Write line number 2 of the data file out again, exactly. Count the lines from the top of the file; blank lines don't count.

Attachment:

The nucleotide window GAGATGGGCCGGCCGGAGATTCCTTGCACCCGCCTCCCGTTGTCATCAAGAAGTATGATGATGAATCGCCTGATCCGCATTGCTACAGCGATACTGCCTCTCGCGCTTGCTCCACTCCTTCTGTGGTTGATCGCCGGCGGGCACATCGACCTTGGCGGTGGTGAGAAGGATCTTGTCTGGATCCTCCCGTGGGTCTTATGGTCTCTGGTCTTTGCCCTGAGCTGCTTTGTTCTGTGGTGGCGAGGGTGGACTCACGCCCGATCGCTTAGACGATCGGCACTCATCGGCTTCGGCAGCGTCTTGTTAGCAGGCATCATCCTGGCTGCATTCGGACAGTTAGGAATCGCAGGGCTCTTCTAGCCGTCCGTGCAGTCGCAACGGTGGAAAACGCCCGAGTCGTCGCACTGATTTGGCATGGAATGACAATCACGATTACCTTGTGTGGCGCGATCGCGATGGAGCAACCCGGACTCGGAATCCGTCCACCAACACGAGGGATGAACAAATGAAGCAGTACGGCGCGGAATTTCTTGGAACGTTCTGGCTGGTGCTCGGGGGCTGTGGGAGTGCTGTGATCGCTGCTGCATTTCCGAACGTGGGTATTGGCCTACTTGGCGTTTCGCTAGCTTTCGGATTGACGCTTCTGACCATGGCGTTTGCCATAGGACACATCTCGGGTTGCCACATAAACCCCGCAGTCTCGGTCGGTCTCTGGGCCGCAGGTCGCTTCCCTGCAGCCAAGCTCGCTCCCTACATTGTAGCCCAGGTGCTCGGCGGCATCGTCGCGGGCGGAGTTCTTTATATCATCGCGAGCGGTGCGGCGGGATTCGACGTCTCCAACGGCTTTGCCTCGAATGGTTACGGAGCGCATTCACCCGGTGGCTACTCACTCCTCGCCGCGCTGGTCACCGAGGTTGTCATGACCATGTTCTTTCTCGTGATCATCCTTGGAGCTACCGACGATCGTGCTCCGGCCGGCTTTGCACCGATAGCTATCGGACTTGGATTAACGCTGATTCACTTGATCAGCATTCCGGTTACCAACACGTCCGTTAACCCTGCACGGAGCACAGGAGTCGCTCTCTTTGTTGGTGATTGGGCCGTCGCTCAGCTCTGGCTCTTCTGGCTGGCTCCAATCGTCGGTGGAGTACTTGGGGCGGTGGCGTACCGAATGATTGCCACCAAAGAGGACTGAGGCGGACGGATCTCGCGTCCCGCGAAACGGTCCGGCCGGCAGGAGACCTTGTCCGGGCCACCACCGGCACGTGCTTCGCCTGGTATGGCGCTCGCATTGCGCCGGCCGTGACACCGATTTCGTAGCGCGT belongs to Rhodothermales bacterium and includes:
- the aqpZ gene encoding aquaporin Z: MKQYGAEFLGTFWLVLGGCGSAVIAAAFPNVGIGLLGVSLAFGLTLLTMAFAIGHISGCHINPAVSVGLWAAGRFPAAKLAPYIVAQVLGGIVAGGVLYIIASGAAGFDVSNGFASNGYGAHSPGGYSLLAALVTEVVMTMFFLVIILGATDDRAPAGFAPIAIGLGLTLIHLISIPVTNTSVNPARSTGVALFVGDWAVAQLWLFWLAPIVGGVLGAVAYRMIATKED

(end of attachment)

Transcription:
- the aqpZ gene encoding aquaporin Z: MKQYGAEFLGTFWLVLGGCGSAVIAAAFPNVGIGLLGVSLAFGLTLLTMAFAIGHISGCHINPAVSVGLWAAGRFPAAKLAPYIVAQVLGGIVAGGVLYIIASGAAGFDVSNGFASNGYGAHSPGGYSLLAALVTEVVMTMFFLVIILGATDDRAPAGFAPIAIGLGLTLIHLISIPVTNTSVNPARSTGVALFVGDWAVAQLWLFWLAPIVGGVLGAVAYRMIATKED